Controversial ‘three-parent baby’ fertility technique takes off in Mexico City

Sitting in his spotless office in the New Hope Fertility Clinic in Mexico City, soft music playing in the hallway in the background, Doctor Alejandro Chavez-Badiola demonstrates an affable smile. Three-parent newborns is not the title I would have chosen for the therapy, the clinic director says. But if the press had not dedicated it such an attractive title, the news of what were doing likely would not have had such an impact.

Indeed, three-parent newborn is easier to remember than mitochondrial replacing treatment( MRT ), a relatively new procedure offered to couples who want to reduce the chance of pass certain genetic disease onto their children.

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It is controversial because the embryo takes eggs from two mothers.

Pregnancies through MRT, which is banned in the U.S ., are achieved by transferring the nucleus from a moms egg to a donor egg, which in turn had its nucleus removed. The new egg is then fertilized by the parents sperm and ultimately placed in the mothers uterus.

Mexico Citys New Hope is a branch of a namesake New York City fertility clinic founded by John Zhang in 2014. Critics say New Hope picked Mexico simply because of its weak regulatory framework.

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Dr. Chavez-Badiola, a gynecologist and obstetrician trained in Mexico and the United Kingdom, told Fox News he hopes to apply MRT to 20 pregnancies in the first half of 2017. He would not disclose, however, how many three-way pregnancies are underway at this time.

The first three-parent baby was conceived in Mexicos New Hope in 2015 but being implemented in New York City last year. He was born to a Jordanian couple at risk of reproducing a rare disorder called Leigh disease, an incurable that can lead to small children demise within years from birth.

The Jordanian couple was treated in the New Hope clinic in Mexico by a U.S. squad led by Dr. Zhang. So far, the son appears to be healthy, according to New Hope, and the successful procedure resulted Chavez-Badiola and his peers to the conclusion that their work should be extended to a larger number of couples in Mexico.

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It isnt the first mitochondrial replacing technique ever developed. Earlier procedures applied in the 1990 s yielded good results, but were different they transferred healthy mitochondria to the mothers egg. New Hopes technique is called spindle nuclear transfer and involves cutting-edge technology and equipment rarely seen in developing countries.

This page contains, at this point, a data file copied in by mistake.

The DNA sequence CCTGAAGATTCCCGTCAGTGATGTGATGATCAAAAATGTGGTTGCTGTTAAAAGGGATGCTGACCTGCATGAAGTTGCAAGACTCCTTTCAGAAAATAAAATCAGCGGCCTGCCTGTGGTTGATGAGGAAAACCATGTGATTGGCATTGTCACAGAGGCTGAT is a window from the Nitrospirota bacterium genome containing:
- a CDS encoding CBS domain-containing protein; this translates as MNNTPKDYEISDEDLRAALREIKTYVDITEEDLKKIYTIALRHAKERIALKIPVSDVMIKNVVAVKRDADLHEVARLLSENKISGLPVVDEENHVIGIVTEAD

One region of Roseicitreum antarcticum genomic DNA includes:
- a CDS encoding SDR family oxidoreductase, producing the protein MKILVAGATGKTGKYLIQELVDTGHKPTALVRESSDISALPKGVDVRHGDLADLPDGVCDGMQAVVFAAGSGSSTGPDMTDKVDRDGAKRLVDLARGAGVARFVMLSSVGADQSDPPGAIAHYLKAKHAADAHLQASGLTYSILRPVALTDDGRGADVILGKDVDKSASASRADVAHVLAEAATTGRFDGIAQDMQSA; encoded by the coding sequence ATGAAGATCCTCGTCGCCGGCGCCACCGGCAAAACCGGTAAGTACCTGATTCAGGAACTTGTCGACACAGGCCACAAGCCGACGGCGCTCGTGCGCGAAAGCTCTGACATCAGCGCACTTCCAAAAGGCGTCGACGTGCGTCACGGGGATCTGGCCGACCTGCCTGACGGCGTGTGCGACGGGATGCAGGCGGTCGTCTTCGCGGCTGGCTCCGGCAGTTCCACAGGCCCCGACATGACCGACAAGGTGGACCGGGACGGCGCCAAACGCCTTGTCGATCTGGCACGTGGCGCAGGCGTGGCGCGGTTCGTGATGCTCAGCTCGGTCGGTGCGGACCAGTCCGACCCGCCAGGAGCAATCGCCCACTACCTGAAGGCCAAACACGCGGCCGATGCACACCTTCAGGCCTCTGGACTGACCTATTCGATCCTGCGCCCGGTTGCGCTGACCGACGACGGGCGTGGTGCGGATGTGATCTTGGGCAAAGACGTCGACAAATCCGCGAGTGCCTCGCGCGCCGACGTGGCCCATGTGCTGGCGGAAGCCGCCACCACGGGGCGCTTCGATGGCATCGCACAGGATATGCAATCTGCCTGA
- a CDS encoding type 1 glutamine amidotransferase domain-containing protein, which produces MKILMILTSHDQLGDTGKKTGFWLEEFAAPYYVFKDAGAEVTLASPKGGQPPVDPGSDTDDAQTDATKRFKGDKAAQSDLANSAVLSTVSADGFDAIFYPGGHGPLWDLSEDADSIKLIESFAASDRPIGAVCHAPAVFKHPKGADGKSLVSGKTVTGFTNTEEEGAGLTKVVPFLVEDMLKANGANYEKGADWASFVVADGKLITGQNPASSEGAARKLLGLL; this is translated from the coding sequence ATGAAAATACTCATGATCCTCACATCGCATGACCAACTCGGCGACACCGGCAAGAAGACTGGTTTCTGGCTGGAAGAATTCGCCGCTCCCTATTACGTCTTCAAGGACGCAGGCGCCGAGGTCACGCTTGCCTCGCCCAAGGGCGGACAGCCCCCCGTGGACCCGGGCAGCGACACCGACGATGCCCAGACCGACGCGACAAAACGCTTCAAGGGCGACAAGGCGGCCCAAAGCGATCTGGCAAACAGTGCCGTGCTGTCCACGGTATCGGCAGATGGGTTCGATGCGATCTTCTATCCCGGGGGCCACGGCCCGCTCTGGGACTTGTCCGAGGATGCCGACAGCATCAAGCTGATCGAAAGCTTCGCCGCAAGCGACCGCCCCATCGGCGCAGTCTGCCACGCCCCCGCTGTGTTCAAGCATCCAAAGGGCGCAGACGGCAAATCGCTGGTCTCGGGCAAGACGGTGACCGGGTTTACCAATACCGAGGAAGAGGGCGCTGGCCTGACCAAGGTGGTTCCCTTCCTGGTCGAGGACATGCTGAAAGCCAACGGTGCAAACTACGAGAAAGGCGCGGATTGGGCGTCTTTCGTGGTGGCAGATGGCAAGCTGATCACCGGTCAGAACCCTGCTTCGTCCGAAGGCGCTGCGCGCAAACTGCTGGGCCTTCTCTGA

Aside from the morals, critics of MRT believe it is still far too early to consider the procedure to be safe. They worry that some defected mitochondria could be transferred with the mothers nucleus into the donor cell. According to the science publication Nature, some also are worried that New Hope has rushed into the wider be applied in the procedure.

The clinic, can be found in Polanco, one of the swankiest neighborhoods of the Mexican capital, is currently waiting for enough patients to achieve Chavez-Badiolas ambitious goal of 20 pregnancies. So far, he is principally counting on patients from abroad because Mexican couples are harder to find.

There are families in Mexico suspected of having mitochondrial cancers, but as far as I know there isnt anyone to offer them the means to diagnose, he said.

Nor is fund a number of problems, at the least in theory. According to Chavez-Badiola, the procedure isnt more expensive than a regular IVF-treatment. We first want to know if the technique can be replicated and devote us the results were hoping for, he said. Right now wed be willing to absorb the extra cost, as its a therapy that stems from extraordinary technology.

Chavez-Badiola recognise the criticisms, but counters them with the debate that he and his colleagues are on the vanguard of medical research, which always causes some discomfort.

Mitochondrial cancers arent illness that have been known for centuries. Theyre diagnosed through technologies that are relatively recent, he told Fox News. I believe that, if youre going to study such a thing, analyzing it alone has the potential of changing the style the medical profession acts.

Jan-Albert Hootsen is a freelance novelist based in Mexico City. Follow him on Twitter: @Jayhootsen

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